Purpose: Rural and remote Australia has long been recognised as an area with reduced help seeking for mental health concerns and an increased suicide mortality. The current study aimed to investigate the differences between help seeking intentions and its predictors between different locations across Australia to better understand the barriers to seeking help for rural residents.
Methods: An anonymous online survey measuring attitudes, stoicism, help seeking intentions and demographics was conducted through various channels across Australia. Differences between locations and relationships between variables of interest were analysed using multiple regression and mediation analysis.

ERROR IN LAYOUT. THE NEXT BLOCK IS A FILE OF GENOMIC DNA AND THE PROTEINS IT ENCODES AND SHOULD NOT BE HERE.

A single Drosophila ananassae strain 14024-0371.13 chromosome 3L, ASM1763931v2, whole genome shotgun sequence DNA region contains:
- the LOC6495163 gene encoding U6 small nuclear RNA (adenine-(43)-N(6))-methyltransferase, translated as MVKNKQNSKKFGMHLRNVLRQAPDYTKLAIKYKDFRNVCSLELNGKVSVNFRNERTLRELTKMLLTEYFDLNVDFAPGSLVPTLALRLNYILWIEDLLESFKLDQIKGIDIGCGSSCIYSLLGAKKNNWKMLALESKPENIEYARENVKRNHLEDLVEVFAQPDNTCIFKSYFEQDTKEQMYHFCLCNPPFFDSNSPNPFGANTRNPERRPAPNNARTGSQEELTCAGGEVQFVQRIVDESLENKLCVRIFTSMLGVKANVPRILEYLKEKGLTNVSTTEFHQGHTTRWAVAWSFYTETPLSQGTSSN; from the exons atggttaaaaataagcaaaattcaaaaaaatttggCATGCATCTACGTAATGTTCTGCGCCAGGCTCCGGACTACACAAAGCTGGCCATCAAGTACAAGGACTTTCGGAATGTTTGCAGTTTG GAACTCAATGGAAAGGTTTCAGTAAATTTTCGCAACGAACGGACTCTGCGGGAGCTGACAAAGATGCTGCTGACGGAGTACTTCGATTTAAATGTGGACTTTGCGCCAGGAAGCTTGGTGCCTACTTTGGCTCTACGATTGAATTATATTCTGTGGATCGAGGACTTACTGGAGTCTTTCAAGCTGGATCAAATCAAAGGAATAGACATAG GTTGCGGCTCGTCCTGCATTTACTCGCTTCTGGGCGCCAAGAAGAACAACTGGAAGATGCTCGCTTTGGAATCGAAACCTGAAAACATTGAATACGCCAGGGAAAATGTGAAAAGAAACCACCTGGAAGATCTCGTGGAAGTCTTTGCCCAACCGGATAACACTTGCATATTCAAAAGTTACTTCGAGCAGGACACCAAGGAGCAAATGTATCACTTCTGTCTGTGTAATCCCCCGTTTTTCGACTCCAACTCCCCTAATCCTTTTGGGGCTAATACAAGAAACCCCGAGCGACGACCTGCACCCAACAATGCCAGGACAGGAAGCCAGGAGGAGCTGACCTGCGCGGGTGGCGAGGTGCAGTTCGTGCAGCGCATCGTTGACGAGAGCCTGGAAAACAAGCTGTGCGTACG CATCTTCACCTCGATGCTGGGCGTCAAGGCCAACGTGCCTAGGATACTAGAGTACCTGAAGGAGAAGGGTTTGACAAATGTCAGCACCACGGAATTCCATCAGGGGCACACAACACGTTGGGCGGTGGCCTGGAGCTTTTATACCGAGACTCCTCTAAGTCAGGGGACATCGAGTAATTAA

Findings: In total 471 participants were included to the analysis, majority resided in the outer regional area (37.4%), followed by inner regional (29.9%), major city (18.3%), remote (12.3%) and very remote (2.1%). Location, along with attitudes and stoicism were predictors of help seeking. A novel mediation model also revealed attitudes partially mediated the association between stoicism and lower help seeking intentions for both rural and urban participants.
Conclusions: Findings from this study extend our knowledge of what differentiates people who are from those who are not willing to seek help for a mental health concern or suicidal ideation by their living location. The findings also suggest practical implications for clinical intervention and community prevention that could assist improving help seeking for rural Australians in the future.